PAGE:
John D. Kronen

Professor of Philosophy
Degree
Ph.D., State University of New York at Buffalo
Office
JRC 231
Phone
(651) 962-5362
Toll Free
(800) 328-6819, Ext. 2-5362
Fax
(651) 962-5340
Mail
University of St. Thomas, JRC 241
2115 Summit Avenue
Saint Paul, MN 55105

John Kronen got his undergraduate degree at Marquette University in 1985, and his doctorate at the State University of New York at Buffalo.  He studied under Jorge Gracia at Buffalo, and his dissertation concerned the substantial unity of material substances.  He has taught at St. Thomas since 1990.  His areas of specialty include Baroque Scholasticism, Metaphysics, and Indian Philosophy.  He has published several articles in such journals as Faith and Philosophy, Religious Studies, the Review of Metaphysics, and The Modern Schoolmen, and is the co-translator, with Jeremiah Reedy, of Disputation XV of Suarez's Metaphysical Disputations.   He loves opera (especially the operas of Rossini and Wagner), but he hates rap and the philosophy of Hume.  He sometimes thinks his hatred of rap and of Hume's philosophy is irrational, but he has no doubts about the rationality of his love of opera.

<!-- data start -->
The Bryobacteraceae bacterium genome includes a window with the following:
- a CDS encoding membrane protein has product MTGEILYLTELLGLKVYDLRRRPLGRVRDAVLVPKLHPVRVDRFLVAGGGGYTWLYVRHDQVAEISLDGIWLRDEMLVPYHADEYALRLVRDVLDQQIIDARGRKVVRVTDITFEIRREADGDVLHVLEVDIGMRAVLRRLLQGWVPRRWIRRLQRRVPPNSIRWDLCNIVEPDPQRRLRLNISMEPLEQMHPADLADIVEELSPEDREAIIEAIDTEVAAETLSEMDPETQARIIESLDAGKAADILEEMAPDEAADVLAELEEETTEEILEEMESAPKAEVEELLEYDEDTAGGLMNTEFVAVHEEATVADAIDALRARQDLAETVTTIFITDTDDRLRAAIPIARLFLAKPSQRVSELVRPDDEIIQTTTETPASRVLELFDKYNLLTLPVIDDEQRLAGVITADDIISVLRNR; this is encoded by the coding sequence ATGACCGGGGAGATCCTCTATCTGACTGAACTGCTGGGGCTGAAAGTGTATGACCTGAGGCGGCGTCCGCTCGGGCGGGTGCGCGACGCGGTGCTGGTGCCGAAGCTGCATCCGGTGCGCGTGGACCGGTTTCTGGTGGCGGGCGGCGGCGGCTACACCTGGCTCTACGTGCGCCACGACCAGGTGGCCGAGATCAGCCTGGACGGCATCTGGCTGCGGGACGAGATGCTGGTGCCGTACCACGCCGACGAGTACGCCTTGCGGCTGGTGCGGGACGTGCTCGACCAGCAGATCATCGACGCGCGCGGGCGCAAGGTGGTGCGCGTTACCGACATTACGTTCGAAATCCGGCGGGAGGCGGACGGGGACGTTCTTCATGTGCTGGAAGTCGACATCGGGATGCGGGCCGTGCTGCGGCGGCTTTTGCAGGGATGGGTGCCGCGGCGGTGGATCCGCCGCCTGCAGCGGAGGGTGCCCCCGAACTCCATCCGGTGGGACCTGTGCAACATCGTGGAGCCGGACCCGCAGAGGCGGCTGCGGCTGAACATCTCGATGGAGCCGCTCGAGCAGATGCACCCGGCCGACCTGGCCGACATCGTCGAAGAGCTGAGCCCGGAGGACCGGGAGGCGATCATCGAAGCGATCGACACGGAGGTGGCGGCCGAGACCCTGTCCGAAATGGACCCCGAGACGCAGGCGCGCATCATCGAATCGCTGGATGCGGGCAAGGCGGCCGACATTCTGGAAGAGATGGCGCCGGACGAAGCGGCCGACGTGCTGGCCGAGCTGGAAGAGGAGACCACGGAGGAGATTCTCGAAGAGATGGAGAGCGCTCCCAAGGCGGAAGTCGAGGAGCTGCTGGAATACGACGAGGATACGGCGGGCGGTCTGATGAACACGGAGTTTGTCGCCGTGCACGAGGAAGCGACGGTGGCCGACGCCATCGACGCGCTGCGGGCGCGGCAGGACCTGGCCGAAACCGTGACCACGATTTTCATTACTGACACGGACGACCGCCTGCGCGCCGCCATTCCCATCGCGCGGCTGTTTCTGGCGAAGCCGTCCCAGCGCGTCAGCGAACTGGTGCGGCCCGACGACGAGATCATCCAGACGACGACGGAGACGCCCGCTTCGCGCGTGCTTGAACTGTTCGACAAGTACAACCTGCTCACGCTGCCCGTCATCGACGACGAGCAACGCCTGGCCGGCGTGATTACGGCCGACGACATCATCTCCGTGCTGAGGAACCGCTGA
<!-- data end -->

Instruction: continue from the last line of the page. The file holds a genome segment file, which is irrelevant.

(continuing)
Fall 2018 Courses

Fall 2018 Courses
Course - Section Title Days Time Location
PHIL 115 - 18 Philosophy of Human Person M - W - - - - 1335 - 1510 MHC 206

Days of Week:

M - W - - - -

Time of Day:

1335 - 1510

Location:

MHC 206

Course Registration Number:

41299 (View in ClassFinder)

Credit Hours:

4 Credit Hours

Instructor:

John D. Kronen

An examination of fundamental conceptions of the human person in ancient, medieval and modern philosophy. Possible topics include: the existence and immortality of the human soul, free will and determinism, the immateriality of the intellect, the relationship between mind and body, and the relevance of different conceptions of the human person for ethics and religion. Attention is given to relevant issues of human diversity. The development of logical and critical thinking receives special attention. This course, with PHIL 214, fulfills the Moral and Philosophical Reasoning requirement in the core curriculum.

Schedule Details

Location Time Day(s)
PHIL 115 - 34 Philosophy of Human Person M - W - - - - 1730 - 1915 JRC LL62

Days of Week:

M - W - - - -

Time of Day:

1730 - 1915

Location:

JRC LL62

Course Registration Number:

42721 (View in ClassFinder)

Credit Hours:

4 Credit Hours

Instructor:

John D. Kronen

An examination of fundamental conceptions of the human person in ancient, medieval and modern philosophy. Possible topics include: the existence and immortality of the human soul, free will and determinism, the immateriality of the intellect, the relationship between mind and body, and the relevance of different conceptions of the human person for ethics and religion. Attention is given to relevant issues of human diversity. The development of logical and critical thinking receives special attention. This course, with PHIL 214, fulfills the Moral and Philosophical Reasoning requirement in the core curriculum.

Schedule Details

Location Time Day(s)
PHIL 214 - 22 Introductory Ethics - T - R - - - 1730 - 1915 JRC 201